Reducing the Effects of Linear Channel Distortion on Continuous Speech Recognition

Rebecca Anne Bates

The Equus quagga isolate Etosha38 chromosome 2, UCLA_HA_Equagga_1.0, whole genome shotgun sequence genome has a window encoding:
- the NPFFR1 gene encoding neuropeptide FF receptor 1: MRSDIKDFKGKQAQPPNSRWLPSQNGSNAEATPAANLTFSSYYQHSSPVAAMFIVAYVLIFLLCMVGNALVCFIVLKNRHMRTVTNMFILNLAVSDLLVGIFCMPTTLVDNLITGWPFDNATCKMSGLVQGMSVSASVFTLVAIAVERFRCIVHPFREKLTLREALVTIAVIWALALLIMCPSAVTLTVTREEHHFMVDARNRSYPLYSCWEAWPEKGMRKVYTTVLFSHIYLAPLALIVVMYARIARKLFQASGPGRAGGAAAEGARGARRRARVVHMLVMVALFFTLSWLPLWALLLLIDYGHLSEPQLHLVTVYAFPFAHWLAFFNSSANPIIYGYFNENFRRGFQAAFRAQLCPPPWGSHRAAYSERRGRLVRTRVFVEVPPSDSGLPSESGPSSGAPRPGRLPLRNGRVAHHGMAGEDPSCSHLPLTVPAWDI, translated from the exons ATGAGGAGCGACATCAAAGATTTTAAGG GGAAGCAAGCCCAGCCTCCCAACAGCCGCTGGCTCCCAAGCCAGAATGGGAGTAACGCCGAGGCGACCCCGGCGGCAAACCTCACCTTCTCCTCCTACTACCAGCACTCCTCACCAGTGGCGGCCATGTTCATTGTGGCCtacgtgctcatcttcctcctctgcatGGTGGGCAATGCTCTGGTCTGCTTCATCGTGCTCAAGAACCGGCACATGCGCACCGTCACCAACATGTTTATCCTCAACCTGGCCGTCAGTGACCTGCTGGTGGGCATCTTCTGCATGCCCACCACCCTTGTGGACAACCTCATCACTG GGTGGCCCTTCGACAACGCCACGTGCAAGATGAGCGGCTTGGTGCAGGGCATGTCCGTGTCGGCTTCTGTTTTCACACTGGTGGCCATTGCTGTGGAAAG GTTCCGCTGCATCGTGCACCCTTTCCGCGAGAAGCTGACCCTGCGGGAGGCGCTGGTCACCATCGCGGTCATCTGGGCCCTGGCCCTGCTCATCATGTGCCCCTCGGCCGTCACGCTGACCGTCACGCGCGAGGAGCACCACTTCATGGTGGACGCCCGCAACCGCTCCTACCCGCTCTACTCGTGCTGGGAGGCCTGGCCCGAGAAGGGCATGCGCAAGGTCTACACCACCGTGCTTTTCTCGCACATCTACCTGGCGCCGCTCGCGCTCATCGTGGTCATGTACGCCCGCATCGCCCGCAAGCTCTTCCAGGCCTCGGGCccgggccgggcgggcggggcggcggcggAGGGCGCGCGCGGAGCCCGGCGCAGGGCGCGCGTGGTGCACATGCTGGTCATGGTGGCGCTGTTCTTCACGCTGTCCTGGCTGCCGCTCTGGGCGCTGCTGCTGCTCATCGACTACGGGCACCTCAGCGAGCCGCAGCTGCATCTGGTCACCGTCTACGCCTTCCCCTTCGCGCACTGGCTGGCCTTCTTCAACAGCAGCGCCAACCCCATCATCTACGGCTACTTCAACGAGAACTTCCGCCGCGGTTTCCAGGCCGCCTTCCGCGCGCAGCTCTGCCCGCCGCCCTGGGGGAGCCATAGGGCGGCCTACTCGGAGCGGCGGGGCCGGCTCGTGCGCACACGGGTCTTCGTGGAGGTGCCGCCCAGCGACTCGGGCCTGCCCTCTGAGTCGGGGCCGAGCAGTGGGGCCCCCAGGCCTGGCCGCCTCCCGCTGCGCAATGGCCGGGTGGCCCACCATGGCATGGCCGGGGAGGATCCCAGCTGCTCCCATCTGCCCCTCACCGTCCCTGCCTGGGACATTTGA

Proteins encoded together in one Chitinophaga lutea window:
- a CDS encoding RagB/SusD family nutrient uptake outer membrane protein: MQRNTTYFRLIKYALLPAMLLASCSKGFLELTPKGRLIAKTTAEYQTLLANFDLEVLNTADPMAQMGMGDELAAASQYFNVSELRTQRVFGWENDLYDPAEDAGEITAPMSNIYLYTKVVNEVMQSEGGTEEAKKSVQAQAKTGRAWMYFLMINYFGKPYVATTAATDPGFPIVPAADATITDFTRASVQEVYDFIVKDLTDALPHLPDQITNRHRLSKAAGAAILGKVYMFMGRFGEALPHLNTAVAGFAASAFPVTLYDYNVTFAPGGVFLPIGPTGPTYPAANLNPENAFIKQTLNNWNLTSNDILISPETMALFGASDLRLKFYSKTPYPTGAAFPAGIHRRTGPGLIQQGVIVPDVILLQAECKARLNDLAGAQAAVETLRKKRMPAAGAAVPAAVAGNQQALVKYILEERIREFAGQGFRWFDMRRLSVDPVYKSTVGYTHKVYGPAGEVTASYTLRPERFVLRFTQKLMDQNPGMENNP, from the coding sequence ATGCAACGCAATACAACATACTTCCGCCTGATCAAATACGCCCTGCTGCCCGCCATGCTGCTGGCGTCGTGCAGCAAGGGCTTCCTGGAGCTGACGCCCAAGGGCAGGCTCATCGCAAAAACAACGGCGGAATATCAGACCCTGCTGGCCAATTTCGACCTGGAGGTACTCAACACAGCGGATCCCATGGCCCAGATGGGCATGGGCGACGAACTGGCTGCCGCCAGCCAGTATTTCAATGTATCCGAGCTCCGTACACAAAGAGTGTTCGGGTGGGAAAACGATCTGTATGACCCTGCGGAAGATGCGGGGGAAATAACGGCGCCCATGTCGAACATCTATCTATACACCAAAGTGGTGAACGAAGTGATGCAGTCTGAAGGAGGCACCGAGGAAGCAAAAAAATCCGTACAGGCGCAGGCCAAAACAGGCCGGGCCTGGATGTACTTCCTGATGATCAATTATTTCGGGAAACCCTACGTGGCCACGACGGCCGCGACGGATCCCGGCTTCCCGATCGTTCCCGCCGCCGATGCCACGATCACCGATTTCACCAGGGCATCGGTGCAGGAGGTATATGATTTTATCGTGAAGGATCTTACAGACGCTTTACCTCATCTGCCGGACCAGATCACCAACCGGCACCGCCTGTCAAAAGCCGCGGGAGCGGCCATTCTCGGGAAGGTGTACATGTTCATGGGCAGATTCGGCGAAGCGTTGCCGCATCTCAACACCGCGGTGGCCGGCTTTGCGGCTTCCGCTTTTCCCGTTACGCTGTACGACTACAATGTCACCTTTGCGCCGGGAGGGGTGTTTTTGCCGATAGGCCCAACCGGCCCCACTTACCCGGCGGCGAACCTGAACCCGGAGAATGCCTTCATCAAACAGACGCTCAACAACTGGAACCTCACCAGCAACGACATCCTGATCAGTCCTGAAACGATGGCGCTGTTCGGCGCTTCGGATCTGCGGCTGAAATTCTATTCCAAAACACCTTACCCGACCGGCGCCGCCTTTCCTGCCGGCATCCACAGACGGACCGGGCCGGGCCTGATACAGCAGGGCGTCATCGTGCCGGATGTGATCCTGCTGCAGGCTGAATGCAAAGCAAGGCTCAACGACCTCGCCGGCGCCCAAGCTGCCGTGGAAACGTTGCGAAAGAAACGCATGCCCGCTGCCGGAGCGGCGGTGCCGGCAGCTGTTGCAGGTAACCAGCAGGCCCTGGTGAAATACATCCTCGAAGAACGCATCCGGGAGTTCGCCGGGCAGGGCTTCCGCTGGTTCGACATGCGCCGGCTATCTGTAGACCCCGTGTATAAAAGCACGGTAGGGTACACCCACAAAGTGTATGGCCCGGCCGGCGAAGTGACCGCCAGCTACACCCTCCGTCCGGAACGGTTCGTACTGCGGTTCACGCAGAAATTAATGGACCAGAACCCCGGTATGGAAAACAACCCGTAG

Speech recognition over telephone channels introduces challenges not present when speech is recorded using a known, high quality microphone. The goal of this work is to mitigate some of the effects of the telephone channel which reduce accuracy relative to the high quality situation. For practical purposes, a telephone channel is often characterized as an unknown linear, time-invariant system. Given an acoustic model of speech unaffected by channel distortion, it is possible to modify either the model or the input speech based on an estimate of the channel to reduce mismatch in training and test conditions. This work focuses on channel compensation and extends previous results through the introduction of a prior distribution of the channel. The main contributions include: 1) finding a prior distribution for the telephone lines, 2) assessing the usefulness of maximum likelihood and maximum a posteriori channel estimates, implemented in the signal space, and 3) assessing the usefulness of Bayesian learning to modify the model means and covariances for channel compensation in comparison to maximum likelihood estimation of the model transformation parameters. A multipass recognition strategy is used, where the channel estimate is based on the first pass of recognition. The various methods are evaluated using the Macrophone Natural Numbers corpus. The best results are obtained with methods using a prior channel distribution with an acoustic model trained on "cleaned" data; reductions in word error rate of up to 15% over cepstral mean substraction are shown. The model space transformations give only a small improvement over signal space modification.

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